Portomarin has been inhabited for thousands of years and its importance grew with the popularity of the Camino in the middle ages. At one time it had three orders of Knights: the Knights Templar, the Knights of St John and the Knights of Jerusalem, which may go some way to explaining the castle like edifice of the 12th century Romanesque Igelsia San Nicolas church which still stands in the square at the centre of town. The town was previously divided by the Rio Mino but was flooded in 1960 to create the Mino Reservoir. Every historic monument was moved brick by brick to the town that stands on the hill today; you can see pictures of the old town in some of the bars and cafes that line the main street.
Today’s walk is uphill for pretty much all the way, however the gradient is never too steep. The path crosses and runs parallel to the main road to Gonzar, though you spend most of your days walking on woodland tracks and quiet roads. A climb takes you to Sierra Ligonde, today’s high point at 720m. The walk is then downhill to Ligonde and Eirexe and onto A Calzada. There is a detour here of 2km to the National Monument, Vilar de Donas where the Knights of Santiago are buried and is worthy of a visit if you have time. A gentle climb now takes you through several small hamlets to Alto Rosario, a good vantage point on a clear day and then down into Palas de Rei.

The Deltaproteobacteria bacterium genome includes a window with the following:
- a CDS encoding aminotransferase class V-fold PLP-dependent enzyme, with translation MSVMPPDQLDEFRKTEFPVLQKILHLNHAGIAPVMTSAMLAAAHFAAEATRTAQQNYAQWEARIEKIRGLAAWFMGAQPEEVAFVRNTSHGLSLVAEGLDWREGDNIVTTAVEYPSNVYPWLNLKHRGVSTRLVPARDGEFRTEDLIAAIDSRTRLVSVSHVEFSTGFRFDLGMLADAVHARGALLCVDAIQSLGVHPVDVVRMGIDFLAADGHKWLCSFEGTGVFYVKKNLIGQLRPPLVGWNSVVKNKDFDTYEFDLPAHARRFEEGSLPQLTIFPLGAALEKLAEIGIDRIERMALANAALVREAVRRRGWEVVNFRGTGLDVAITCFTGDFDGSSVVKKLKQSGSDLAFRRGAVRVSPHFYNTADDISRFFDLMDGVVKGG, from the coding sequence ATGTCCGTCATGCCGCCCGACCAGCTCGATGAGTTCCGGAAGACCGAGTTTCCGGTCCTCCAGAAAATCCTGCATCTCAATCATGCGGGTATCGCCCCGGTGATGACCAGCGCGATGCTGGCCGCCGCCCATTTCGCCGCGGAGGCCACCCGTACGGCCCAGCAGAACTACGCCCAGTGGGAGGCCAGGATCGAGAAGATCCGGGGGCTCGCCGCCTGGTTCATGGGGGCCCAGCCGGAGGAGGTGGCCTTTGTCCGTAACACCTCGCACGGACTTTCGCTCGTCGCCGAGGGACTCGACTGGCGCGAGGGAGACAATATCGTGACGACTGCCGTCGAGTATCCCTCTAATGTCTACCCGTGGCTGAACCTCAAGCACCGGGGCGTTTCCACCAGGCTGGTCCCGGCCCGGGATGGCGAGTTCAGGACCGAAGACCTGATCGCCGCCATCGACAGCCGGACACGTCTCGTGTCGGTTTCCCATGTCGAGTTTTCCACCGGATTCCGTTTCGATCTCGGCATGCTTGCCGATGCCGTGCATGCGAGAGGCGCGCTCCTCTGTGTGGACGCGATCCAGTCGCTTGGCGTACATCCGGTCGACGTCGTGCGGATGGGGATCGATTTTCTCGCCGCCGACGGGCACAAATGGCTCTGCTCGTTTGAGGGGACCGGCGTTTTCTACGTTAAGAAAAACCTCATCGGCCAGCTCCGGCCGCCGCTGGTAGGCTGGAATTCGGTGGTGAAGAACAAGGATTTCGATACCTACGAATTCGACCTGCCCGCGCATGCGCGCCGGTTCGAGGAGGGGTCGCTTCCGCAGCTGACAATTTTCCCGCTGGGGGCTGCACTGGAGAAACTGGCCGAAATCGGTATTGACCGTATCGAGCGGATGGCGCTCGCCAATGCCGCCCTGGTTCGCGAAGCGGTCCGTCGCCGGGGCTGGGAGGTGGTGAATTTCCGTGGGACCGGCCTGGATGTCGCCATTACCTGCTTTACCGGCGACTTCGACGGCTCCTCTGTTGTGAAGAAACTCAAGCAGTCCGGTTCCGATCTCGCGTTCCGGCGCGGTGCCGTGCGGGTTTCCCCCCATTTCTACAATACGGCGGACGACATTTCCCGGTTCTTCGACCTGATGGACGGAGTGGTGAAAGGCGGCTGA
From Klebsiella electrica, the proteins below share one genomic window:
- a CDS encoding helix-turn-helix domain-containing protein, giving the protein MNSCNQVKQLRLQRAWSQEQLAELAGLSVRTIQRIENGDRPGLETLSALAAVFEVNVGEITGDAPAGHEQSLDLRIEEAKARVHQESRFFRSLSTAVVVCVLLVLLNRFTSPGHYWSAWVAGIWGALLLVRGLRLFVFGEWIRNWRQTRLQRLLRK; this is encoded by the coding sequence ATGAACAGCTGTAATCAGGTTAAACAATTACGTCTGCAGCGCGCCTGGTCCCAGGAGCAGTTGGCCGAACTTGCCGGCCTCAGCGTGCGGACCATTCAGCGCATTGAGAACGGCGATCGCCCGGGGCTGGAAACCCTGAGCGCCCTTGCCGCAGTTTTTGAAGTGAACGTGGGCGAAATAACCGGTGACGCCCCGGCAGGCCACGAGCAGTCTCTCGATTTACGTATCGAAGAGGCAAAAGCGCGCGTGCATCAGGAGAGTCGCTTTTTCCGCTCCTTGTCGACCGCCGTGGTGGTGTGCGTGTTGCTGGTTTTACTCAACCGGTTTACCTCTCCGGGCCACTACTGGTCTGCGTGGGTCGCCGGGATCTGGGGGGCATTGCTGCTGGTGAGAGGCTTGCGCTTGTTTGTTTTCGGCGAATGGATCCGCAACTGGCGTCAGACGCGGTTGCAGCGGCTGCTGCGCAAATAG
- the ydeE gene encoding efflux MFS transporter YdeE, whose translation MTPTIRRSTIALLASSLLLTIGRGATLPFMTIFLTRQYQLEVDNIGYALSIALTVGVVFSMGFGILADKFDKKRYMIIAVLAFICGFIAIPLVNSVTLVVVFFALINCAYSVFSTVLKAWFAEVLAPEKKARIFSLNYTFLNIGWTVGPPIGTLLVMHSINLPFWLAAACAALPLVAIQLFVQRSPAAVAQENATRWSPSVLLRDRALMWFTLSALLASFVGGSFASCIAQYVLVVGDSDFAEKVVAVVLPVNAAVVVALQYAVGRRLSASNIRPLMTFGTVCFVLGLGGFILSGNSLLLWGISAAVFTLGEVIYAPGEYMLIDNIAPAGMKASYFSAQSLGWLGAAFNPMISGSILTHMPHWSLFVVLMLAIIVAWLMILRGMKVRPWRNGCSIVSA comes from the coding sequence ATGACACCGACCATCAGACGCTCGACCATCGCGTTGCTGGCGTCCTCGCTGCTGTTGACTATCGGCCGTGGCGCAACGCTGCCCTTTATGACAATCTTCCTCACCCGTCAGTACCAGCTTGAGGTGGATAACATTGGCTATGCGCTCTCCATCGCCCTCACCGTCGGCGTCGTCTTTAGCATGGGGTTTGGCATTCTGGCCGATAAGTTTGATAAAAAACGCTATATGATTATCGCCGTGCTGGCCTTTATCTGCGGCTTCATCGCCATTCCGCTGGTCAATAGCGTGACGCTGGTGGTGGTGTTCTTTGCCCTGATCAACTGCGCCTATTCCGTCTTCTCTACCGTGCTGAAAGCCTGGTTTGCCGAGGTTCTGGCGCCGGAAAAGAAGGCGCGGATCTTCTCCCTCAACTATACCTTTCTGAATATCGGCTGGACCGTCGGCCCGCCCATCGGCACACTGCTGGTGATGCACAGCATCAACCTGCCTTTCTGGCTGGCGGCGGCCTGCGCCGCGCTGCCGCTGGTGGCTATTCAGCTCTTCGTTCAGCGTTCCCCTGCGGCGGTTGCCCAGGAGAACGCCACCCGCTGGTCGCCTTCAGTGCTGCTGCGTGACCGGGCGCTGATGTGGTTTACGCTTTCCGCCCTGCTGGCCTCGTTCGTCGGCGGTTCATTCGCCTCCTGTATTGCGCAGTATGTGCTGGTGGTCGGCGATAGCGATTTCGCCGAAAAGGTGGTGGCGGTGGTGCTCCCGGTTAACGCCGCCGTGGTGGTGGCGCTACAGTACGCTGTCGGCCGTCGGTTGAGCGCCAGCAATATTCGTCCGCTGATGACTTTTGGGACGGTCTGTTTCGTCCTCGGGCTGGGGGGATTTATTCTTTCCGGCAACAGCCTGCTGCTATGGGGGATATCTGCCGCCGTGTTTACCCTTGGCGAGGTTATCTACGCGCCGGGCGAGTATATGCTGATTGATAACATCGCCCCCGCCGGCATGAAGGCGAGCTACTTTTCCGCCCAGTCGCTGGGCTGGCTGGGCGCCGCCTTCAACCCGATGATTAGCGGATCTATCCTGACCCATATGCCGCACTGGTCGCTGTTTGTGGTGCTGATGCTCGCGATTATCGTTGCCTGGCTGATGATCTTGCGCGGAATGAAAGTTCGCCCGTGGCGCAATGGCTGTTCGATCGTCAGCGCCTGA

Palas de Rei – Palace of the King – has little to remind you that it was once home to a king. This small country town has plenty of shops, bars, cafes, ATMs and a peregrino equipment shop in case you need to stock up on any items.
Today’s walk is mostly on paths through quiet woodland, crossing over the main road to Arzua several times and guiding you through six river valleys to reach a high point of 515m at Coto. The Camino takes you out of Palas de Rei over the main road and up into woodland to Carabell and its 12th century church, Iglesia de San Xulian. The path crosses the Rio Pambre passing through the hamlet of Pontecambre before climbing to oak woodland until it reaches the road and into the hamlet of Casanova and onwards to Campanilla where you leave the province of Lugo to enter the province of A Coruna. The Camino now follows the road to Cornixa then leaves the road for a pathway to Leboreiro where you will find the 13th century Iglesia de Santa Maria and the old pilgrim’s hospital Casa Enfermeria.
The path now crosses the medieval bridge over the river Seco and skirts an industrial estate through the village of Furelos and onto Melide. Melide is a busy town founded in the 13th century and has many historic buildings and churches including the Capilla de San Pedro and San Roque next to which stands a 14th century stone cross said to be the oldest in Galicia. The museum and the buildings around the Plaza de Convento are well worth a visit. Melide is also famous for Pulpo Gallego, octopus cooked Galician style and reputed to be the best in Spain. Much of the path after Melide winds through woodlands of oak, pine and eucalypt, passing over several valleys through Boente, Castañeda and then Ribadiso from where you can see the Hospital San Anton, one of the oldest pilgrim hospitals in existence.